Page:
David Greene

David Greene is host of NPR's Morning Edition, with Steve Inskeep and Renee Montagne.

For two years prior to taking on his current role in 2012, Greene was an NPR foreign correspondent based in Moscow covering the region from Ukraine and the Baltics, east to Siberia. During that time he brought listeners stories as wide ranging as Chernobyl 25 years later and Beatles-singing Russian Babushkas. He spent a month in Libya reporting riveting stories in the most difficult of circumstances as NATO bombs fell on Tripoli. He was honored with the 2011 Daniel Schorr Journalism Prize from WBUR and Boston University for that coverage of the Arab Spring.

Greene's voice became familiar to NPR listeners from his four years covering the White House. To report on former President George W. Bush's second term, Greene spent hours in NPR's spacious booth in the basement of the West Wing (it's about the size of your average broom closet). He also spent time trekking across five continents, reporting on White House visits to places like Iraq, Afghanistan, Mongolia, Rwanda, Uruguay – and, of course, Crawford, Texas.

During the days following Hurricane Katrina, Greene was aboard Air Force One when President Bush flew low over the Gulf Coast and caught his first glimpse of the storm's destruction. On the ground in New Orleans, Greene brought listeners a moving interview with the late Ethel Williams, a then-74-year-old flood victim who got an unexpected visit from the president.

Greene was an integral part of NPR's coverage of the historic 2008 election, covering Hillary Clinton's campaign from start to finish, and also focusing on how racial attitudes were playing into voters' decisions. The White House Correspondents Association took special note of Greene's report on a speech by then-candidate Barack Obama, addressing the nation's racial divide. Greene was given the association's 2008 Merriman Smith award for deadline coverage of the presidency.

After President Obama took office, Greene kept one eye trained on the White House and the other eye on the road. He spent three months driving across America – with a recorder, camera and lots of caffeine – to learn how the recession was touching Americans during President Obama's first 100 days in office. The series was called "100 Days: On the Road in Troubled Times."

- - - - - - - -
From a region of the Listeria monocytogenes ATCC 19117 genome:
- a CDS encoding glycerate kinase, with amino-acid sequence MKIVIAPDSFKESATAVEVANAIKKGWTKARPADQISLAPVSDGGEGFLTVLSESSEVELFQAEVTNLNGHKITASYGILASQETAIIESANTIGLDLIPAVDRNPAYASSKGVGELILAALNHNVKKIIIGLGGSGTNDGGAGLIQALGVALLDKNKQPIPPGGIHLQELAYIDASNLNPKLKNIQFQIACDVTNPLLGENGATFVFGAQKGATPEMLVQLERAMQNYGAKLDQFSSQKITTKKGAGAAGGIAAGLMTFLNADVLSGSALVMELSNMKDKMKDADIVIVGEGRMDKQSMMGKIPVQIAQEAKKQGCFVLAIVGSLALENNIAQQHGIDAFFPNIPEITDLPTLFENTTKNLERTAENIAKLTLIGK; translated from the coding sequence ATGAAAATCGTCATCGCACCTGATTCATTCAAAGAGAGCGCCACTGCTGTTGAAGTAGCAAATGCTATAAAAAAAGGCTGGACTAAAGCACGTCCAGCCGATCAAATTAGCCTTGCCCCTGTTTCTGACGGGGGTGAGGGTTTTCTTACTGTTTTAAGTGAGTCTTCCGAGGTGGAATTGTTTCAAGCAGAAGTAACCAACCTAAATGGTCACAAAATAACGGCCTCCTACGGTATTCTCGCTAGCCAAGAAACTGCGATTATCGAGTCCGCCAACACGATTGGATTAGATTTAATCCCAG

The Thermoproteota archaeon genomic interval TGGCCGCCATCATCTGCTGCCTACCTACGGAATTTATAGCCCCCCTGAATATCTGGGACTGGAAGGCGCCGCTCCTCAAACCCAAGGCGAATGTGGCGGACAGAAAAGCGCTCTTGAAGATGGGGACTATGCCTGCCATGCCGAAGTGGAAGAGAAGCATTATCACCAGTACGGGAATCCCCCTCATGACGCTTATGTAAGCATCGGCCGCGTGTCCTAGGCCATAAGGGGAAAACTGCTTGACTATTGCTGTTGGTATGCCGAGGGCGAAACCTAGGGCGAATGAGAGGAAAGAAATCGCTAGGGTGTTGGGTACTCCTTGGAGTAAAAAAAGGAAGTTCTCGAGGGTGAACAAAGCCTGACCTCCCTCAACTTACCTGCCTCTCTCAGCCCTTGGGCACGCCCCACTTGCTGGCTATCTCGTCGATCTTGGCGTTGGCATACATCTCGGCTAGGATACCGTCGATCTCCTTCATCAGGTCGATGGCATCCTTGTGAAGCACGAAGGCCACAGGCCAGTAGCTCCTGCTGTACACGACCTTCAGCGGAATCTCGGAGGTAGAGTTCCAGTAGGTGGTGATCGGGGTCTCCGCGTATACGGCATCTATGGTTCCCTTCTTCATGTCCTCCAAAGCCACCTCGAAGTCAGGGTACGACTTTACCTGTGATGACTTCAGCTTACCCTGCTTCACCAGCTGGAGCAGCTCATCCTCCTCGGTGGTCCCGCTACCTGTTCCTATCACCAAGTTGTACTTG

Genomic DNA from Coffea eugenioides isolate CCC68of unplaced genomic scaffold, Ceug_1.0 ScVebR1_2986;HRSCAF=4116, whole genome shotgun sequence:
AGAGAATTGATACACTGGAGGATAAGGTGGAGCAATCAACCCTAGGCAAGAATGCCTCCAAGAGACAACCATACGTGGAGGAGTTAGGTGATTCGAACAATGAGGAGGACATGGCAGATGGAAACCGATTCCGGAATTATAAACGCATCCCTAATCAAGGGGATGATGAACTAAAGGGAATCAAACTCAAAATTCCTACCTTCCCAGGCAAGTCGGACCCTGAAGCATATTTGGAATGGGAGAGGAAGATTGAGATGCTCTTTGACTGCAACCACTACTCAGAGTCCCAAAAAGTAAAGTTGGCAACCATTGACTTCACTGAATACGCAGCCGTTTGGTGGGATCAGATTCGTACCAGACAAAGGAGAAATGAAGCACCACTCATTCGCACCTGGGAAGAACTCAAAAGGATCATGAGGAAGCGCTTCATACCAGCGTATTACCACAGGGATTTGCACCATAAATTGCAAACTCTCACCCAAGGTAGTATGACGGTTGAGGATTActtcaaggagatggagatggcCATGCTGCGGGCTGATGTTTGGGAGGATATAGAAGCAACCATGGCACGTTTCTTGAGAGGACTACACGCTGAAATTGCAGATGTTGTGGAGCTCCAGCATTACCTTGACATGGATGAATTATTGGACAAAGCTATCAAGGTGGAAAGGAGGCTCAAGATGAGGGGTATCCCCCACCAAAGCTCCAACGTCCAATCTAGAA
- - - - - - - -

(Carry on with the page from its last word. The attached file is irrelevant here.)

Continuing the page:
Before joining NPR in 2005, Greene spent nearly seven years as a newspaper reporter for the Baltimore Sun. He covered the White House during the Bush administration's first term, and wrote about an array of other topics for the paper: Why Oklahomans love the sport of cockfighting, why two Amish men in Pennsylvania were caught trafficking methamphetamine and how one woman brought Christmas back to a small town in Maryland.

Before graduating magna cum laude from Harvard in 1998 with a degree in government, Greene worked as the senior editor on the Harvard Crimson. In 2004, he was named co-volunteer of the year for Coaching for College, a Washington, D.C., program offering tutoring to inner-city youth.

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Afghanistan
8:08 am
Mon March 25, 2013

Kerry Stops In Afghanistan On Diplomatic Mission

Originally published on Mon March 25, 2013 8:34 am

Transcript

DAVID GREENE, HOST:

Secretary of State John Kerry is putting his diplomatic skills to the test this week. He is dealing with some difficult partners and trying to revive Israeli/Palestinian peace talks. Kerry spent the day yesterday in Baghdad and today he made an announced trip to Afghanistan to try to smooth over the latest disputes with President Hamid Karzai. NPR's Michele Kelemen is traveling with the secretary and joins us now from Kabul. Hey, Michele.

MICHELE KELEMEN, BYLINE: Good morning, David.

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Sports
4:47 am
Mon March 25, 2013

Weekend Winners Move On To NCAA's Sweet 16

Originally published on Mon March 25, 2013 8:34 am

The weekend's NCAA men's college basketball tournament saw some close games. Top seeds Gonzaga and Georgetown lost. Florida Gulf Coast University became the first 15th seed to win two games in tournament history.

Puerto Rico: A Disenchanted Island
3:27 am
Thu February 7, 2013

'Don't Give Up On Us': Puerto Ricans Wrestle With High Crime

Luis Romero looks out over the ocean to a view that includes the Coast Guard station where his son, Julian, was in the auxiliary. Romero started the anti-violence organization Basta Ya after Julian was murdered.
Coburn Dukehart NPR

Originally published on Thu February 7, 2013 8:31 pm

Puerto Rico's population is declining. Faced with a deteriorating economy, increased poverty and a swelling crime rate, many Puerto Ricans are fleeing the island for the U.S. mainland. In a four-part series, Morning Edition explores this phenomenon, and how Puerto Rico's troubles are affecting its people and other Americans in unexpected ways.